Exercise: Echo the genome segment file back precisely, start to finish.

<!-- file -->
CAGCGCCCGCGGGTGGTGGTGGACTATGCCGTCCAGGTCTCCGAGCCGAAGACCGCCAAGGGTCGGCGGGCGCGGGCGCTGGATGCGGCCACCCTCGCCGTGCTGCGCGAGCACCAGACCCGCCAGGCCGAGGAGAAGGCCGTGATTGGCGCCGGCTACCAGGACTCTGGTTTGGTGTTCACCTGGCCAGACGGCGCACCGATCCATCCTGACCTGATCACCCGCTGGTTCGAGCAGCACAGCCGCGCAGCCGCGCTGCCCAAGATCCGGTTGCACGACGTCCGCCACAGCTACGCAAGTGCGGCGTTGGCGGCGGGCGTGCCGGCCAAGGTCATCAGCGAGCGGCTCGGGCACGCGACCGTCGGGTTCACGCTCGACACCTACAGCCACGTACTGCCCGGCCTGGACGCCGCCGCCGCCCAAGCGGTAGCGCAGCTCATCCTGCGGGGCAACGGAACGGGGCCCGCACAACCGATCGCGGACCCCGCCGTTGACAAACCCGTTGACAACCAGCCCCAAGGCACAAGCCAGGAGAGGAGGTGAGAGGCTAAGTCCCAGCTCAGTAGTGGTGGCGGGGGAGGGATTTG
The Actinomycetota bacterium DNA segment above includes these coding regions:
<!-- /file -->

CAGCGCCCGCGGGTGGTGGTGGACTATGCCGTCCAGGTCTCCGAGCCGAAGACCGCCAAGGGTCGGCGGGCGCGGGCGCTGGATGCGGCCACCCTCGCCGTGCTGCGCGAGCACCAGACCCGCCAGGCCGAGGAGAAGGCCGTGATTGGCGCCGGCTACCAGGACTCTGGTTTGGTGTTCACCTGGCCAGACGGCGCACCGATCCATCCTGACCTGATCACCCGCTGGTTCGAGCAGCACAGCCGCGCAGCCGCGCTGCCCAAGATCCGGTTGCACGACGTCCGCCACAGCTACGCAAGTGCGGCGTTGGCGGCGGGCGTGCCGGCCAAGGTCATCAGCGAGCGGCTCGGGCACGCGACCGTCGGGTTCACGCTCGACACCTACAGCCACGTACTGCCCGGCCTGGACGCCGCCGCCGCCCAAGCGGTAGCGCAGCTCATCCTGCGGGGCAACGGAACGGGGCCCGCACAACCGATCGCGGACCCCGCCGTTGACAAACCCGTTGACAACCAGCCCCAAGGCACAAGCCAGGAGAGGAGGTGAGAGGCTAAGTCCCAGCTCAGTAGTGGTGGCGGGGGAGGGATTTG
The Actinomycetota bacterium DNA segment above includes these coding regions: